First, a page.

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Chateauneuf v. Colvin

United States District Court, Ninth Circuit

June 17, 2013

James Chateauneuf, Plaintiff,
Carolyn W. Colvin, Acting Commissioner of Social Security, Defendant.


DAVID G. CAMPBELL, District Judge.

On April 26, 2013, James Chateauneuf ("Plaintiff" or "the claimant") filed an opening brief challenging the Commissioner's denial of his application for Social Security benefits. Doc. 14. The Commissioner filed a response on May 15, 2013. Doc. 15. Plaintiff has not filed a reply brief. For the reasons that follow the Court will deny Plaintiff's appeal of the Commissioner's determination.

I. Background.

Plaintiff filed an application for disability insurance benefits and supplemental security income in July 2009, alleging a disability onset date of May 30, 2007. On December 20, 2011, Plaintiff amended his disability onset date to November 2, 2009. Tr. at 250. After his initial claims were denied a hearing was held before an Administrative Law Judge ("ALJ") on January 9, 2012. On February 7, 2012, the ALJ issued a decision in which he concluded that Plaintiff was not disabled within the meaning of the Act prior to December 1, 2011, but became disabled on that date. The ALJ's decision became the Commissioner's final decision when Plaintiff's request for review was denied by the Social Security Administration Appeals Council.

II. Legal Standard.

Defendant's decision to deny benefits will be vacated "only if it is not supported by substantial evidence or is based on legal error." Robbins v. Soc. Sec. Admin., 466 F.3d 880, 882 (9th Cir. 2006). "Substantial evidence' means more than a mere scintilla, but less than a preponderance, i.e., such relevant evidence as a reasonable mind might accept as adequate to support a conclusion." Id. In determining whether the decision is supported by substantial evidence, the Court must consider the record as a whole, weighing both the evidence that supports the decision and the evidence that detracts from it. Reddick v. Charter, 157 F.3d 715, 720 (9th Cir. 1998). If there is sufficient evidence to support the Commissioner's determination, the Court cannot substitute its own determination. See Young v. Sullivan, 911 F.2d 180, 184 (9th Cir. 1990).

III. Analysis.

For purposes of Social Security benefits determinations, a disability is

the inability to do any substantial gainful activity by reason of any medically determinable physical or mental impairment which can be expected to result in death or which has lasted or can be expected to last for a continuous period of not less than 12 months.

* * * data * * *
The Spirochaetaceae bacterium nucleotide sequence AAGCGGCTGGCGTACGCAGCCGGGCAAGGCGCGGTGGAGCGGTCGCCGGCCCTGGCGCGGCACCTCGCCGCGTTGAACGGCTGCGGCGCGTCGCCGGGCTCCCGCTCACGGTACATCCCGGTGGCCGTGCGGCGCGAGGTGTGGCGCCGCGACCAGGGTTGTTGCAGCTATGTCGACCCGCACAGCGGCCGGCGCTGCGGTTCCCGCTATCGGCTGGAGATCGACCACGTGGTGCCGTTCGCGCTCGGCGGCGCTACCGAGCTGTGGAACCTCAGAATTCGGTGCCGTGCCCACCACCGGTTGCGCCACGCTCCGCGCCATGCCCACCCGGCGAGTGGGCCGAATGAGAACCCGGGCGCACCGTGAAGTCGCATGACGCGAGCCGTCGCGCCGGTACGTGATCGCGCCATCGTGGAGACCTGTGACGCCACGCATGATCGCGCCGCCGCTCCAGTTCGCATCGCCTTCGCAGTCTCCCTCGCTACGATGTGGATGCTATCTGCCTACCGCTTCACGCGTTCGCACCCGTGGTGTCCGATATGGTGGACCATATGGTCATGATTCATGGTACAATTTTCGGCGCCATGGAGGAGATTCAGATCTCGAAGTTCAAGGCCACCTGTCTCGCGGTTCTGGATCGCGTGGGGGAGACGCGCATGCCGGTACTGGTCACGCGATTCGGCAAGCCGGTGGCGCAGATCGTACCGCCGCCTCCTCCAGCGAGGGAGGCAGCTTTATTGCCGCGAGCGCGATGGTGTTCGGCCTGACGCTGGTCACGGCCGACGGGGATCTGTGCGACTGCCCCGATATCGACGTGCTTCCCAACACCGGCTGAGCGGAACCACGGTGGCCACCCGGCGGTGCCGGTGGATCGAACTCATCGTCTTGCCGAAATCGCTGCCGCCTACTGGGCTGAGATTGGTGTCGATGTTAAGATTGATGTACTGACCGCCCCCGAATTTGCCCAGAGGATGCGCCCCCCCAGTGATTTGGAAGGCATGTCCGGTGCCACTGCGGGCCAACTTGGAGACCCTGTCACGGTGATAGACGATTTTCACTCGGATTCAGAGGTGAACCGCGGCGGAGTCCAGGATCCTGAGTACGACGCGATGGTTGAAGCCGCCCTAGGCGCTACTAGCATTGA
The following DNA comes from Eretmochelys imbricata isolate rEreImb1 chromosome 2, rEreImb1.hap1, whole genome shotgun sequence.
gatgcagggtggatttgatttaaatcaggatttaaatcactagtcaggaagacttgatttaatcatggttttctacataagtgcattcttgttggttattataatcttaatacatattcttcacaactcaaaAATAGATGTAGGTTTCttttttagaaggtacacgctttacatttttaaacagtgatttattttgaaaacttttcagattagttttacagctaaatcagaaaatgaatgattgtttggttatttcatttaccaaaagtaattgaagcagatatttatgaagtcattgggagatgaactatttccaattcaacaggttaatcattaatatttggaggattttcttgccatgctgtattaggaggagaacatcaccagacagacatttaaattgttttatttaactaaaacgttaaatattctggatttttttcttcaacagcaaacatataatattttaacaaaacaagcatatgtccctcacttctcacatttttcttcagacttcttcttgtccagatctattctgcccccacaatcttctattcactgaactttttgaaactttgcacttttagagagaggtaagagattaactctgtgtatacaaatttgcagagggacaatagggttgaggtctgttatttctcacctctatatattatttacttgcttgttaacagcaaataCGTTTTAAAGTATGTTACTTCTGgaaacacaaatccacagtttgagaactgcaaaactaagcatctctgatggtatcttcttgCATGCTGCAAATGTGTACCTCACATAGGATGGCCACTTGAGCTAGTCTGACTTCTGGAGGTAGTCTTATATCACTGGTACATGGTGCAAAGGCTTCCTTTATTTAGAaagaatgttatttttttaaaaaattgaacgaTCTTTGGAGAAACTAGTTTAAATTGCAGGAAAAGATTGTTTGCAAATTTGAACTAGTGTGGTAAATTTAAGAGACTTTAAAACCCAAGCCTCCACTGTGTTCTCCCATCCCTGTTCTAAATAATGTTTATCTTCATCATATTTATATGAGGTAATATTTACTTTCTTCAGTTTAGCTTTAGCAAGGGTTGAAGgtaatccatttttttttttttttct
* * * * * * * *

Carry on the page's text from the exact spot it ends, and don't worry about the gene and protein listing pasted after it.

20 C.F.R. § 404.1505.

Determining whether a claimant is disabled involves a sequential five-step evaluation. The claimant must show (1) he is not currently engaged in substantial gainful employment, (2) he has a severe physical or mental impairment, and (3) the impairment meets or equals a listed impairment or (4) his residual functional capacity ("RFC") precludes him from performing his past work. If at any step the Commission determines that a claimant is or is not disabled, the analysis ends; otherwise it proceeds to the next step. If the claimant establishes his burden through step four, the Commissioner bears the burden at step five of showing that the claimant has the RFC to perform other work that exists in substantial numbers in the national economy. See 20 C.F.R. § 404.1520(a)(4)(i)-(v).

At step one, the ALJ found that Plaintiff has not engaged in substantial gainful employment since the amended disability onset date of November 2, 2009. Tr. at 15. In satisfaction of step two, the ALJ found that the Plaintiff suffers from the following severe impairments: cervical and lumbar degenerative disc disease, neuropathy, hypertension, and thrombosis of the lower extremity. Tr. at 15. At step three, the ALJ considered the record evidence and concluded that the claimant does not have an impairment or combination of impairments that meets or equals the severity of one of the impairments listed in the regulations. Tr. at 16. The ALJ then considered the relevant evidence and determined that before December 1, 2011, Plaintiff had the RFC to perform light work as defined in 20 C.F.R. § 404.1567(b) and 416.967(b). Tr. at 16. After December 1, 2011, the ALJ concluded, Plaintiff's conditioned had worsened and he had the RFC to perform only sedentary work as defined in 20 C.F.R. § 404.1567(a) and 416.967(a) with several additional limitations. At step five, the ALJ concluded that prior to December 1, 2011, Plaintiff had an RFC that would have permitted him to perform his past relevant work as a deli clerk, cashier, and dining room manager as actually performed, but Plaintiff's RFC prevented him from performing his past relevant work after December 1, 2011. Tr. at 20-21. Finally, the ALJ concluded that after December 1, 2011, there were no jobs that exist in significant numbers in the national economy that Plaintiff could perform. Tr. at 21.

Plaintiff contends that the ALJ misinterpreted evidence and improperly discounted the opinion of a treating physician, and that he improperly discounted ...

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